Arts and cultural organisations—charities, social enterprises, for-profit organisations, museums and libraries—play a valuable role in addressing social challenges and delivering public services.
This research—which included a literature review, an online survey for arts and cultural organisations and interviews with a range of organisations and commissioners—maps the arts and cultural sector’s experiences of public sector commissioning to date, examines the public service commissioning landscape and highlights opportunities for relationships between the sector and commissioners to be strengthened in the future.
Local commissioners and arts & cultural organisations can work more closely together, but it’s time to be bold.
The focus of the report is wider than how arts and cultural organisations can secure contracts and funding, considering also the role that arts and cultural activities can play in the design of effective public services. By examining both provider and commissioner perspectives, this research identifies areas where the interests of arts and cultural organisations match those of commissioners. It contains messages not only for arts and cultural organisations and commissioners, but also for organisations which can influence the way commissioning works such as ministers and civil servants, elected local officials and Arts Council England.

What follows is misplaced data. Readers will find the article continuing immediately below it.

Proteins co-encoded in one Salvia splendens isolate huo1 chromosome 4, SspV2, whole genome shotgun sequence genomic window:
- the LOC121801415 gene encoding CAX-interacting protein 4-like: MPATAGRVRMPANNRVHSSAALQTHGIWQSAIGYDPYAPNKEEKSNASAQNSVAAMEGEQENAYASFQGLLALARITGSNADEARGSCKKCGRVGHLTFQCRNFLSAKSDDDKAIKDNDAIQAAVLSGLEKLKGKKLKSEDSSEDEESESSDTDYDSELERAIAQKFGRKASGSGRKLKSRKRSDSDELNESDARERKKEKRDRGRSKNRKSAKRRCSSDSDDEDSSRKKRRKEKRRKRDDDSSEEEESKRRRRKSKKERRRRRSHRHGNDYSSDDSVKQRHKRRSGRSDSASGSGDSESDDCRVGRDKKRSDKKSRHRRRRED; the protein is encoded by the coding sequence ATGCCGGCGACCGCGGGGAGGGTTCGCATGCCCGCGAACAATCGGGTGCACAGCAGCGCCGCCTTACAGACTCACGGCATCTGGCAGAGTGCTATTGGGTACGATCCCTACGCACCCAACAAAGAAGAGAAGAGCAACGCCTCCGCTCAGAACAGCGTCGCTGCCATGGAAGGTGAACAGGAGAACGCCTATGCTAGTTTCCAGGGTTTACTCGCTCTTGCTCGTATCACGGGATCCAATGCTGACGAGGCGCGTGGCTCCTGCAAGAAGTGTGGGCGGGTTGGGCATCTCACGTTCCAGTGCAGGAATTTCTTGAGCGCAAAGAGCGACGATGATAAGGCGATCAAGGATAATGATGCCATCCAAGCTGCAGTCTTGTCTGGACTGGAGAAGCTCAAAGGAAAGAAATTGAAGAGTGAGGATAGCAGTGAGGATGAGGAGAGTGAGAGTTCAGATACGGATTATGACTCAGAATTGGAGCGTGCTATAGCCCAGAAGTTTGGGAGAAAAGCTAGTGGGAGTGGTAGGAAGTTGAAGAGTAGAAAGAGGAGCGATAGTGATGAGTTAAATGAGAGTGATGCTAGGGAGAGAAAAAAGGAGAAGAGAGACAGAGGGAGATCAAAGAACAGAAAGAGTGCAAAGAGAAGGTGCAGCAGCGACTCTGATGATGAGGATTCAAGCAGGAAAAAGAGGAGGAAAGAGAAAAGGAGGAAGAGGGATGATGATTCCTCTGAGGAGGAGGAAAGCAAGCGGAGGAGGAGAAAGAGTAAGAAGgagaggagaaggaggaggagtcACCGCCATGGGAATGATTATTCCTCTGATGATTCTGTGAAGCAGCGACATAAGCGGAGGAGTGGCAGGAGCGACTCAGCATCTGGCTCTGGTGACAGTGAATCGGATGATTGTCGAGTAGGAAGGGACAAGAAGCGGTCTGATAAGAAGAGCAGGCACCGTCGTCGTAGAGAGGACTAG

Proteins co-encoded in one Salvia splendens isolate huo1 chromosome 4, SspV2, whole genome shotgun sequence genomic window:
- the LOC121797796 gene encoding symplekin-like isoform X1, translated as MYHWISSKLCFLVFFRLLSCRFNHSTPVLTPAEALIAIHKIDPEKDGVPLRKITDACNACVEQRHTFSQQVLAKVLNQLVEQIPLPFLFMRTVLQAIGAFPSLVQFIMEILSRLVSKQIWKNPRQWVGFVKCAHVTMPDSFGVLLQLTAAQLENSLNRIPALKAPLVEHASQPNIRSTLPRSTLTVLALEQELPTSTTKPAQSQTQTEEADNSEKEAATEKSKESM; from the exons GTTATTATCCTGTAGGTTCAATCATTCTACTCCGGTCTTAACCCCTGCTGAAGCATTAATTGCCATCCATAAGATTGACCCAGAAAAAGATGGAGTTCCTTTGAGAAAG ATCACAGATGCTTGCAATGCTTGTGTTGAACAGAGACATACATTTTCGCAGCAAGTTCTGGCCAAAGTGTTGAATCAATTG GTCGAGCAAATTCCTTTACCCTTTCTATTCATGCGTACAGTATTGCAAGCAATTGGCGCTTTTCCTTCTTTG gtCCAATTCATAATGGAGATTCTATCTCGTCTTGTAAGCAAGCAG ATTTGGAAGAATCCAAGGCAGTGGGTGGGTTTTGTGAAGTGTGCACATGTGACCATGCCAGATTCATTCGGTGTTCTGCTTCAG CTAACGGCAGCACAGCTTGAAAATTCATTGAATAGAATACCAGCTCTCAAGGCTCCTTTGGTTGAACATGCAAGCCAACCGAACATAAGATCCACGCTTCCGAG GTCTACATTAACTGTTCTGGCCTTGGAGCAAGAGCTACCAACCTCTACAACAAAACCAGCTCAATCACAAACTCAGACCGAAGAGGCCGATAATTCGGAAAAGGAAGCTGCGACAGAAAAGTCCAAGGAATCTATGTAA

These findings will inform the further strands of the Cultural Commissioning Programme’s work, including advice, networking activities, training events and the collation of case studies. Delivery of the Cultural Commissioning Programme is led by NCVO, working in partnership with NPC (New Philanthropy Capital) and NEF (New Economics Foundation), with contribution from Mission Models Money (MMM) in the programme set-up and research. The work of the programme is steered by an advisory group, chaired by Lord Bichard.